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jpyeron (Electrical)
22 Jun 10 5:51
Can someone recommend a penetrometer for a one time use?

I found one for 60$ at Amazon.com.

 
PEinc (Geotechnical)
6 Jul 10 21:26
Make sure that the penetrometer you buy has an attachable/removable, larger diameter foot so that you can use the penetrometer in softer soils.

www.PeirceEngineering.com

jpyeron (Electrical)
6 Jul 10 23:28
Then this

http://www.grainger.com/Grainger/items/5DPJ8?cm_mmc=Google%20Base-_-Test%20Instruments-_-Soil%20Testing-_-5DPJ8

and its adapter foot should do the trick.

This does beg the question why use a dial penetrometer (600$) or a cone penetometer (1300$) or even a dual mass dynamic penetrometer (3000$)

http://www.grainger.com/Grainger/soil-testing-penetrometers/soil-testing/test-instruments/ecatalog/N-csc?op=search&sst=subset
 
GeoPaveTraffic (Geotechnical)
8 Jul 10 16:45
Some of those other penetormeters test a larger volume of soil.   
Helpful Member!  oldestguy (Geotechnical)
8 Jul 10 19:48
For a single time use I would not use a penetrometer.

Instead get a cylindrical sample and test it for unconfined compression strength.

How?

Well take a tin can or similar metal cylinder  (both ends open) and force it into your material to test, perhaps with some excavation around the sides to assist in the penetration. Ideally the undisturbed length should be twice the diameter.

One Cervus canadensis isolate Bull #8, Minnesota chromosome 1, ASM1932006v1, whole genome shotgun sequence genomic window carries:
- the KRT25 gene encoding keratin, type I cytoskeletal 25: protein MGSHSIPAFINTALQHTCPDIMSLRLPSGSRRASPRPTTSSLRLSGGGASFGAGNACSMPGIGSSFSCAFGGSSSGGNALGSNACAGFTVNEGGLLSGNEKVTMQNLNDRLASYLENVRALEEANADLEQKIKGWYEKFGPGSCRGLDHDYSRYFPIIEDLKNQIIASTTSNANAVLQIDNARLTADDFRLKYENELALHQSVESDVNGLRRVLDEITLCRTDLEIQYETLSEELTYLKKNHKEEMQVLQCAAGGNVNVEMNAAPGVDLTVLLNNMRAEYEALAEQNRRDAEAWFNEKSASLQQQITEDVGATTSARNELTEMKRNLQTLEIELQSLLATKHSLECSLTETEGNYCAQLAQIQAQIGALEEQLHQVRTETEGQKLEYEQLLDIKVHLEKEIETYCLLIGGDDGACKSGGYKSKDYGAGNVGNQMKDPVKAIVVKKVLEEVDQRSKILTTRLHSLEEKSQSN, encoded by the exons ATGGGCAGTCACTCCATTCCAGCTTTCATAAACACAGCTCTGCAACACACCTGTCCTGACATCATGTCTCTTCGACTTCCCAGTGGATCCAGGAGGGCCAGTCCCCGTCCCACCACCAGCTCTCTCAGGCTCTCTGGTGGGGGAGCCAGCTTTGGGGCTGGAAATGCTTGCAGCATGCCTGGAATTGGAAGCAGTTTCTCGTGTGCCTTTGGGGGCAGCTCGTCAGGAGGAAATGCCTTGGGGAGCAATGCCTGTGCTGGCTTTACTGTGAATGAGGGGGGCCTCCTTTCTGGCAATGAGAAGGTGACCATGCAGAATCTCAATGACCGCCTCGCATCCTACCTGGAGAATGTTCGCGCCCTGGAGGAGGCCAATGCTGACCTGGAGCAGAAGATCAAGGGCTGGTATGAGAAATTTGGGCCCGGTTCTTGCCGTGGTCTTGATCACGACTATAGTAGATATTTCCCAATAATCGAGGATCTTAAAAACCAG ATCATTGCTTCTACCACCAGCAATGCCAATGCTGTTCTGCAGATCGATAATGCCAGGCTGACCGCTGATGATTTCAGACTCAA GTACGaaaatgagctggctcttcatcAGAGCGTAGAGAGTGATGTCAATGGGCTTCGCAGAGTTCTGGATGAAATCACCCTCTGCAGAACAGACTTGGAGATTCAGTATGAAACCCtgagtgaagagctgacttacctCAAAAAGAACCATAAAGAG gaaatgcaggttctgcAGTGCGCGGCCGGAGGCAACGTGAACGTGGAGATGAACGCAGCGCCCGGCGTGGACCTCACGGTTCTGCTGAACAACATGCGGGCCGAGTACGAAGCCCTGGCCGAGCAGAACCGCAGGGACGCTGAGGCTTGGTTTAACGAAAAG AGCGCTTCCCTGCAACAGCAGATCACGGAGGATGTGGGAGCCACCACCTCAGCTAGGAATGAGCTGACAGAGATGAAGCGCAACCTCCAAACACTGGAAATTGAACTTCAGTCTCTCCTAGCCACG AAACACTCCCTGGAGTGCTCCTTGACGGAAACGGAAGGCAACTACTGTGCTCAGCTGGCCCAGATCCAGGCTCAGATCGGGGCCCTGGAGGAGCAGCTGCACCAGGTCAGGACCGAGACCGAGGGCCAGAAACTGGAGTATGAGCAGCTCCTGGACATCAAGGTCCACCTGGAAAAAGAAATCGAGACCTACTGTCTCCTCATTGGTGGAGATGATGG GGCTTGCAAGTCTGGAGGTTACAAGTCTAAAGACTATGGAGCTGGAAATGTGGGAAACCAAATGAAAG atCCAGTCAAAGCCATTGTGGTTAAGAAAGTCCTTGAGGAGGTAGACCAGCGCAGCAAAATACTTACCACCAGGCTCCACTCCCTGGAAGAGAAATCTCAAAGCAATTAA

Then take it home to your bathroom scale and slowly compress it.  At a deflection of say 10 to 20 percent of the height, use that poundage to figure tons per square foot.  It will be a rough figure, but probably more accurate than a penetrometer anyhow.  Cost is zero.

For many tests, extrude the sample out on the job and wrap in plastic to maintain moisture.   Oh yes, take the bathroom scale out there if the wife OK's it.
PEinc (Geotechnical)
8 Jul 10 20:27
Is there an ASTM number for the "Tin Can Test?"
I bought a penetrometer for a "one time use" and have used it many times over 20 years.  It was cheaper than 20 years' worth of soup cans and, when using it, I look a little bit more professional than if I were to use a tin can and a bathroom scale.

www.PeirceEngineering.com

oldestguy (Geotechnical)
9 Jul 10 21:55
Hey Pierce, we gotta have some fun here.

When I first went on my own, without any test equipment, and not much money, I used a drill press and a bathroom scale for testing split spoon samples for Qu.  It worked and later the more fancy stuff was not any more accurate.

I suppose out on a job where you need to create an impression that you are an expert, this tin can thing might not be so hot.  Then again, real experts may criticize the pocket pen and ask for a more sophisticated test method as being more dependable.  Depends on what the result is used for.
 
PEinc (Geotechnical)
10 Jul 10 0:23